Singletrack Magazine Issue 125 | The Last Word

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Swapping cars for handlebars

By Mark Alker

Mark swaps heated car seats and sunroof for a bike saddle and the open air in a move to become a daily bike commuter.

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In April I handed back the keys to my car to the guy from the finance company. It was the best car I’ve ever owned.

Actually, I didn’t own it. It was a lease and it had come to the end of the agreement. Rather than go down the common path and trade it in for a new model, I decided to hand it back and start a new chapter of actually riding to work.

It was a big step. I’d been thinking about it for over a year before deciding to do it. I’d fought off the best of the sales guys at the local dealership as well as the follow-up calls from the finance company who sounded incredulous at my suggestion I was going to start riding a bicycle to work rather than sign up to a shiny new tin box. In the end, I suspect they thought I was just making it up to cover the fact I was signing up for a car from some other brand.

I’m not totally sans car. Like many households we had two; now we have one. My wife, Vic, actually does need a car for work – it’s part of her job. I, on the other hand, work at this small independent publishing company specialising in bicycles – you may have heard of it. I live 11 miles from the office and there are off-road options between there and home. The more I thought about it (and I did for almost two years) the more ridiculous my excuses sounded in my own head as to why we ‘needed’ to run two cars.

I don’t want to get to work sweaty – There’s a shower.

It’s very hilly – You ride up and down hills for fun at weekends.

It’ll take an hour to get to work – Go to bed, and get up, earlier.

Sometimes I don’t feel like riding hard first thing – use an e-bike! What if I need to go out and Vic has the car? – Plan your life better. Ride your f…king bike.

And yet, despite the fact I had answers to these questions all along, it still took two years to finally do it. Why? Because I liked my comfortable life. I liked my electric car. It had heated seats and warmed itself up on a timer before I got into it each morning. I could listen to Radio 4 all the way to work. Breaking that routine just seemed like such a huge step. 

After almost two years of excuses, the letter with my options finally came from the finance company. It took one tick of a box on the form and the wheels of vehicle return administration began to turn. I actually lay awake at night wondering if I was making the right choice. Like it was somehow a crazy idea to have one car between two people.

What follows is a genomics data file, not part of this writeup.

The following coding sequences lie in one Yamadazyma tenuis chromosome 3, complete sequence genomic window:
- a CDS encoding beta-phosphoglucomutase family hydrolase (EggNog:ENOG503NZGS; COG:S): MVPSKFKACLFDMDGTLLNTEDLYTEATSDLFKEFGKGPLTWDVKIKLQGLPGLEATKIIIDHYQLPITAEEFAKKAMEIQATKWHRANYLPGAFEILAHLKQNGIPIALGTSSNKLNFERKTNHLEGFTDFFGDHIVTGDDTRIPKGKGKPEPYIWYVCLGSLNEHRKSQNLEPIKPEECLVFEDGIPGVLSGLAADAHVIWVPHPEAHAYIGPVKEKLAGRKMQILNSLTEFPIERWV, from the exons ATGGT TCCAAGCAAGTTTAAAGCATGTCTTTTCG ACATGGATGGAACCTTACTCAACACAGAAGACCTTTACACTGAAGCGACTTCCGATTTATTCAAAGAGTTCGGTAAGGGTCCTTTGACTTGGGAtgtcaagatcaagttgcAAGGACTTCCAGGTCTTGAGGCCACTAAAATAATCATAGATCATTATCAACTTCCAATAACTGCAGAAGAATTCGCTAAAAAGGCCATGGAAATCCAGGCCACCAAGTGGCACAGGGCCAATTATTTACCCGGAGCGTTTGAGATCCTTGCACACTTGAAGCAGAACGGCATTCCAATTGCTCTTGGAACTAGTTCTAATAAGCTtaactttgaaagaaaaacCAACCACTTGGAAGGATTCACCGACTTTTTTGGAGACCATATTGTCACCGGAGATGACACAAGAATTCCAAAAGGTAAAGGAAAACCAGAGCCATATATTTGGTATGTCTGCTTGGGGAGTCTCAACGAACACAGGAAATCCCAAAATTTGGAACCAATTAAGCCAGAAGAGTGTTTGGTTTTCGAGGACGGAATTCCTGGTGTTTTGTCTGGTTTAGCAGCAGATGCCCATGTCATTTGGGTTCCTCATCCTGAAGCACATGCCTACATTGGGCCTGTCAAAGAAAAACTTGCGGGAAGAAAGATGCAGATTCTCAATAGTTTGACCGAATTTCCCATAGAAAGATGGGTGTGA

I replayed the words in my head a short time later and felt such a knob

The day came and my mobile rang to announce the arrival of the guy who was going to inspect my car before driving it away. It felt like an exam. I felt the need to explain why I was giving it back in case he thought I was having financial problems. I actually felt embarrassed.

I’m choosing to give it back. I’m going to have a break from a car and ride a bike to work – oh, but we still have another car!” I replayed the words in my head a short time later and felt such a knob. The guy looking for dents and counting scratches didn’t care, but I felt the need to explain.

I’ve been riding an eMTB to work now for a month. Not every day, but most days. I can get the occasional lift and I’ve even caught the bus a couple of times. I have an off-road route that’s actually great fun – at least in the dry, but I’ve got good wardrobe options for the sloppy days.

The e-bike means that headwinds are not to be feared and I can stick the motor in Boost mode and get to work and back on a single charge with minimum effort. I’ve even found two new trails on my commute, despite riding here for over 25 years. Yes, the route has still got a couple of unavoidable miles of riding on the road, mixed up with half asleep drivers, which is not fun, but the overall result is I’m getting to ride and exercise daily (yes, you still get to do that on an e-bike). I’m sleeping better and I ‘think’ I might be losing a bit of weight, although I’m still too scared to check that one out just yet.

But how about that lifestyle change to a single car house? The one that took two years of timid contemplation to action.

I’m ashamed at how long it took to decide. Looking back it reminds me of trips to the dentist where I’d put it off for as long as I could before finally giving in and making the appointment. Then I’d have weeks of worry and stress about how painful it would be. Then I’d go and it’s over quickly, with minimum discomfort and I’d spend the rest of the day wondering why I put myself through all that stress. And my teeth would feel great.

Not driving to work feels like such a huge, painful step when you have that key in your hand. But now I’ve done it I feel a bit of a plum for not doing it sooner.

Changing your lifestyle is really hard – right up until you do it. Then it’s easy.

I do really miss the heated seats though.


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